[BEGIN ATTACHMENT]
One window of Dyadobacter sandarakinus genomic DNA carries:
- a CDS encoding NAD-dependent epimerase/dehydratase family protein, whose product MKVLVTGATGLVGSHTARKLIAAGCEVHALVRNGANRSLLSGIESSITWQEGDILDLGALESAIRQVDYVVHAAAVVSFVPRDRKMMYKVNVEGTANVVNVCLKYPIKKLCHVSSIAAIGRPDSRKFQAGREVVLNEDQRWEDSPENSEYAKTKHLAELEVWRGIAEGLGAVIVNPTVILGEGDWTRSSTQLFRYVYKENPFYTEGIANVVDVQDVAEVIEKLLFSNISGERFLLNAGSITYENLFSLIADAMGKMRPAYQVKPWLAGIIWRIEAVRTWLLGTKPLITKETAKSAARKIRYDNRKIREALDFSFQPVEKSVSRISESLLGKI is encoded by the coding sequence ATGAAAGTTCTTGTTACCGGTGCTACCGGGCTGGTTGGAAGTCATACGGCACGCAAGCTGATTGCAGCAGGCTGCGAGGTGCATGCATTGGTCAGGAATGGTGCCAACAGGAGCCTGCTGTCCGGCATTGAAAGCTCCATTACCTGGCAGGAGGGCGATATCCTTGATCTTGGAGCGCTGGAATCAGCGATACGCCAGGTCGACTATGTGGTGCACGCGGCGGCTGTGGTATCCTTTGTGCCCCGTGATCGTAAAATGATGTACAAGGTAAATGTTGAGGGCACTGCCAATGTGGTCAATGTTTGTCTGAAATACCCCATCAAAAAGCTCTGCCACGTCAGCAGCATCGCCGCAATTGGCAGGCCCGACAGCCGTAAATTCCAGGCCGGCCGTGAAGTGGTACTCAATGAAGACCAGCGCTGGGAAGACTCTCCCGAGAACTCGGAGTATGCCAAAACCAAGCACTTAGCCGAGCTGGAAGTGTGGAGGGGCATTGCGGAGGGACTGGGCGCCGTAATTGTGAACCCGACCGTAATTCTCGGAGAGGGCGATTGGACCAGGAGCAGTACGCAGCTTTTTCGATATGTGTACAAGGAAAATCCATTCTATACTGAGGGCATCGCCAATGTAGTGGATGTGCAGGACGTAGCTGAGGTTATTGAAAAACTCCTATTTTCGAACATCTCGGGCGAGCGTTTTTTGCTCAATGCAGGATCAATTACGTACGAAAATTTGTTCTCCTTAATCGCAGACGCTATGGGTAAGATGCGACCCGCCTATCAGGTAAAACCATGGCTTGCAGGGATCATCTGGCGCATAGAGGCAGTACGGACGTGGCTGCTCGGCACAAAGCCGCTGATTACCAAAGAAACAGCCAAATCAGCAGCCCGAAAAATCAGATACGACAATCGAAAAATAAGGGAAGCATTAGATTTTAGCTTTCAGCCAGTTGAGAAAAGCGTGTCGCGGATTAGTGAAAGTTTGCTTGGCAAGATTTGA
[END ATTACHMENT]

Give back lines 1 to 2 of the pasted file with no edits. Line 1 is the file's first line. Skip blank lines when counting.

One window of Dyadobacter sandarakinus genomic DNA carries:
- a CDS encoding NAD-dependent epimerase/dehydratase family protein, whose product MKVLVTGATGLVGSHTARKLIAAGCEVHALVRNGANRSLLSGIESSITWQEGDILDLGALESAIRQVDYVVHAAAVVSFVPRDRKMMYKVNVEGTANVVNVCLKYPIKKLCHVSSIAAIGRPDSRKFQAGREVVLNEDQRWEDSPENSEYAKTKHLAELEVWRGIAEGLGAVIVNPTVILGEGDWTRSSTQLFRYVYKENPFYTEGIANVVDVQDVAEVIEKLLFSNISGERFLLNAGSITYENLFSLIADAMGKMRPAYQVKPWLAGIIWRIEAVRTWLLGTKPLITKETAKSAARKIRYDNRKIREALDFSFQPVEKSVSRISESLLGKI is encoded by the coding sequence ATGAAAGTTCTTGTTACCGGTGCTACCGGGCTGGTTGGAAGTCATACGGCACGCAAGCTGATTGCAGCAGGCTGCGAGGTGCATGCATTGGTCAGGAATGGTGCCAACAGGAGCCTGCTGTCCGGCATTGAAAGCTCCATTACCTGGCAGGAGGGCGATATCCTTGATCTTGGAGCGCTGGAATCAGCGATACGCCAGGTCGACTATGTGGTGCACGCGGCGGCTGTGGTATCCTTTGTGCCCCGTGATCGTAAAATGATGTACAAGGTAAATGTTGAGGGCACTGCCAATGTGGTCAATGTTTGTCTGAAATACCCCATCAAAAAGCTCTGCCACGTCAGCAGCATCGCCGCAATTGGCAGGCCCGACAGCCGTAAATTCCAGGCCGGCCGTGAAGTGGTACTCAATGAAGACCAGCGCTGGGAAGACTCTCCCGAGAACTCGGAGTATGCCAAAACCAAGCACTTAGCCGAGCTGGAAGTGTGGAGGGGCATTGCGGAGGGACTGGGCGCCGTAATTGTGAACCCGACCGTAATTCTCGGAGAGGGCGATTGGACCAGGAGCAGTACGCAGCTTTTTCGATATGTGTACAAGGAAAATCCATTCTATACTGAGGGCATCGCCAATGTAGTGGATGTGCAGGACGTAGCTGAGGTTATTGAAAAACTCCTATTTTCGAACATCTCGGGCGAGCGTTTTTTGCTCAATGCAGGATCAATTACGTACGAAAATTTGTTCTCCTTAATCGCAGACGCTATGGGTAAGATGCGACCCGCCTATCAGGTAAAACCATGGCTTGCAGGGATCATCTGGCGCATAGAGGCAGTACGGACGTGGCTGCTCGGCACAAAGCCGCTGATTACCAAAGAAACAGCCAAATCAGCAGCCCGAAAAATCAGATACGACAATCGAAAAATAAGGGAAGCATTAGATTTTAGCTTTCAGCCAGTTGAGAAAAGCGTGTCGCGGATTAGTGAAAGTTTGCTTGGCAAGATTTGA